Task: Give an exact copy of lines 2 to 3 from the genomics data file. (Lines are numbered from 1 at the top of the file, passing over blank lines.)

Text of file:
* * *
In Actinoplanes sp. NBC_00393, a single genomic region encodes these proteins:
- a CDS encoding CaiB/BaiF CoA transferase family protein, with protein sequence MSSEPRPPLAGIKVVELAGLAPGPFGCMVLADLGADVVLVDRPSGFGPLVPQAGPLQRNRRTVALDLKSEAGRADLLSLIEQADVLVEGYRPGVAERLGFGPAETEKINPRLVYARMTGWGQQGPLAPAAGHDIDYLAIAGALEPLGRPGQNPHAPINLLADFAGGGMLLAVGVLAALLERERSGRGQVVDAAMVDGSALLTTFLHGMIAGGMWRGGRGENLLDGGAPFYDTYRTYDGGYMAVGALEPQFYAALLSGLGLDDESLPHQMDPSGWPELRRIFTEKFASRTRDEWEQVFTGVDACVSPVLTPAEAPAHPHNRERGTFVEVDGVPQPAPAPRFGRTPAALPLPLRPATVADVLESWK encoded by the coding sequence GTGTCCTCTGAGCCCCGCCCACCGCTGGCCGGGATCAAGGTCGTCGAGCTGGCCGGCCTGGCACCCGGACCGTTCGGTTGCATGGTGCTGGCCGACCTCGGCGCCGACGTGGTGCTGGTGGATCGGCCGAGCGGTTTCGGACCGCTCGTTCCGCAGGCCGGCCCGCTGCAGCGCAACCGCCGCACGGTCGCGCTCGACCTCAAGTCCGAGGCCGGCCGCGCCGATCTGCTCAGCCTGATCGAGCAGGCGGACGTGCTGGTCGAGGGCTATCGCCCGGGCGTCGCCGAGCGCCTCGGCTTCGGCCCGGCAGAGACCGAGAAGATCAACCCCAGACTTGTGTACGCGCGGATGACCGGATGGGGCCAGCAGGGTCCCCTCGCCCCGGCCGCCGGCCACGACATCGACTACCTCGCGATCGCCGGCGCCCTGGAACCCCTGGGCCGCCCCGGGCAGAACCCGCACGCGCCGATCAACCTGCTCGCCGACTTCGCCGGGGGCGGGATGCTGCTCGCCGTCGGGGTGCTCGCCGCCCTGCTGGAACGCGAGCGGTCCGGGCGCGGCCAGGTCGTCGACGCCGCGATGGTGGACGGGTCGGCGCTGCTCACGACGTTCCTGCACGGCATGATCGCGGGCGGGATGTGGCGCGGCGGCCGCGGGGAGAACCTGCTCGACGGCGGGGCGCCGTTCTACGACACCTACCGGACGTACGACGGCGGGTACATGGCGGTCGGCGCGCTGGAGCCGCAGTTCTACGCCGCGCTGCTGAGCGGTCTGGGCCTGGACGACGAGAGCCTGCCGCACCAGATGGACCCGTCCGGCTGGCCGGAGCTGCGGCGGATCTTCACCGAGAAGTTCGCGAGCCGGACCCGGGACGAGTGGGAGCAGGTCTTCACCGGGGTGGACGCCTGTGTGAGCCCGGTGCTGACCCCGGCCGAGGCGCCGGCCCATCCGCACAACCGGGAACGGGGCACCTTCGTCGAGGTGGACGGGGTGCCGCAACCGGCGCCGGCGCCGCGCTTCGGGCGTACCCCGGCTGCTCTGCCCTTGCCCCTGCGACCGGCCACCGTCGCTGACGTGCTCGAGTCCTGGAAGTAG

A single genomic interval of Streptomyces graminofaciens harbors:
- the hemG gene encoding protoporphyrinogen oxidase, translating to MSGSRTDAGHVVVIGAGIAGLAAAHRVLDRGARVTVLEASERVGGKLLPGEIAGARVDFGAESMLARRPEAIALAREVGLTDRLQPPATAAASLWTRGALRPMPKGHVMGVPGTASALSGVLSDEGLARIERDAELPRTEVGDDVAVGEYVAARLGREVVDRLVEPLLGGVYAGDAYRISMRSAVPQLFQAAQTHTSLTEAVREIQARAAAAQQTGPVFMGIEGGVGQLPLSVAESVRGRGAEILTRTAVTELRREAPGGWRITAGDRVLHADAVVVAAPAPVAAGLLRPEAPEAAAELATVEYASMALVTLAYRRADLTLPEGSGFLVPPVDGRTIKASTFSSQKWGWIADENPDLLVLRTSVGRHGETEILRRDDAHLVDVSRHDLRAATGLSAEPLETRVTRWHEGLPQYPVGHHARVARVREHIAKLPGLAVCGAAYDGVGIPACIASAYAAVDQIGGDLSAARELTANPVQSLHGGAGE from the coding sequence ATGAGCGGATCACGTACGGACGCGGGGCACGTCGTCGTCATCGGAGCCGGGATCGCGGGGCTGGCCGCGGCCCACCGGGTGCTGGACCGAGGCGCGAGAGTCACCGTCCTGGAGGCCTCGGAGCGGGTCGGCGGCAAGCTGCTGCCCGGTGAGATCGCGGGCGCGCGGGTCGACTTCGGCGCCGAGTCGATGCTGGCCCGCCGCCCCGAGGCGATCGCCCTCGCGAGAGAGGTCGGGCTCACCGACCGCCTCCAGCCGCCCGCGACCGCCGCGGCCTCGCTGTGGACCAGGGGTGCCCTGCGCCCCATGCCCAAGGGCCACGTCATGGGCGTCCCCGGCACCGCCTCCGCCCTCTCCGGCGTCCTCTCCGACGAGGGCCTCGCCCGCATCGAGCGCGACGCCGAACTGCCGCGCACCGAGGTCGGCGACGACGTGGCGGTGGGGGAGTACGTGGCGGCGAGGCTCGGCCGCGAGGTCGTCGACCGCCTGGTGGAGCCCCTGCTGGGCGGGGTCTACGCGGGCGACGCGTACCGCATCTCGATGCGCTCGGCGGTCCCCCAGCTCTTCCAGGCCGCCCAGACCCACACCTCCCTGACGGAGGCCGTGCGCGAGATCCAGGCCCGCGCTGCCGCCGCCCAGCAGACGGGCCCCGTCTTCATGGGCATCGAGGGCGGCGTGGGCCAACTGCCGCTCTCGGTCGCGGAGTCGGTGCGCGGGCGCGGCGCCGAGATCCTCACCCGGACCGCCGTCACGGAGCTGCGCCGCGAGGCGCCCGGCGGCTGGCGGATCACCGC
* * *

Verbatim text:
- a CDS encoding CaiB/BaiF CoA transferase family protein, with protein sequence MSSEPRPPLAGIKVVELAGLAPGPFGCMVLADLGADVVLVDRPSGFGPLVPQAGPLQRNRRTVALDLKSEAGRADLLSLIEQADVLVEGYRPGVAERLGFGPAETEKINPRLVYARMTGWGQQGPLAPAAGHDIDYLAIAGALEPLGRPGQNPHAPINLLADFAGGGMLLAVGVLAALLERERSGRGQVVDAAMVDGSALLTTFLHGMIAGGMWRGGRGENLLDGGAPFYDTYRTYDGGYMAVGALEPQFYAALLSGLGLDDESLPHQMDPSGWPELRRIFTEKFASRTRDEWEQVFTGVDACVSPVLTPAEAPAHPHNRERGTFVEVDGVPQPAPAPRFGRTPAALPLPLRPATVADVLESWK encoded by the coding sequence GTGTCCTCTGAGCCCCGCCCACCGCTGGCCGGGATCAAGGTCGTCGAGCTGGCCGGCCTGGCACCCGGACCGTTCGGTTGCATGGTGCTGGCCGACCTCGGCGCCGACGTGGTGCTGGTGGATCGGCCGAGCGGTTTCGGACCGCTCGTTCCGCAGGCCGGCCCGCTGCAGCGCAACCGCCGCACGGTCGCGCTCGACCTCAAGTCCGAGGCCGGCCGCGCCGATCTGCTCAGCCTGATCGAGCAGGCGGACGTGCTGGTCGAGGGCTATCGCCCGGGCGTCGCCGAGCGCCTCGGCTTCGGCCCGGCAGAGACCGAGAAGATCAACCCCAGACTTGTGTACGCGCGGATGACCGGATGGGGCCAGCAGGGTCCCCTCGCCCCGGCCGCCGGCCACGACATCGACTACCTCGCGATCGCCGGCGCCCTGGAACCCCTGGGCCGCCCCGGGCAGAACCCGCACGCGCCGATCAACCTGCTCGCCGACTTCGCCGGGGGCGGGATGCTGCTCGCCGTCGGGGTGCTCGCCGCCCTGCTGGAACGCGAGCGGTCCGGGCGCGGCCAGGTCGTCGACGCCGCGATGGTGGACGGGTCGGCGCTGCTCACGACGTTCCTGCACGGCATGATCGCGGGCGGGATGTGGCGCGGCGGCCGCGGGGAGAACCTGCTCGACGGCGGGGCGCCGTTCTACGACACCTACCGGACGTACGACGGCGGGTACATGGCGGTCGGCGCGCTGGAGCCGCAGTTCTACGCCGCGCTGCTGAGCGGTCTGGGCCTGGACGACGAGAGCCTGCCGCACCAGATGGACCCGTCCGGCTGGCCGGAGCTGCGGCGGATCTTCACCGAGAAGTTCGCGAGCCGGACCCGGGACGAGTGGGAGCAGGTCTTCACCGGGGTGGACGCCTGTGTGAGCCCGGTGCTGACCCCGGCCGAGGCGCCGGCCCATCCGCACAACCGGGAACGGGGCACCTTCGTCGAGGTGGACGGGGTGCCGCAACCGGCGCCGGCGCCGCGCTTCGGGCGTACCCCGGCTGCTCTGCCCTTGCCCCTGCGACCGGCCACCGTCGCTGACGTGCTCGAGTCCTGGAAGTAG

A single genomic interval of Streptomyces graminofaciens harbors: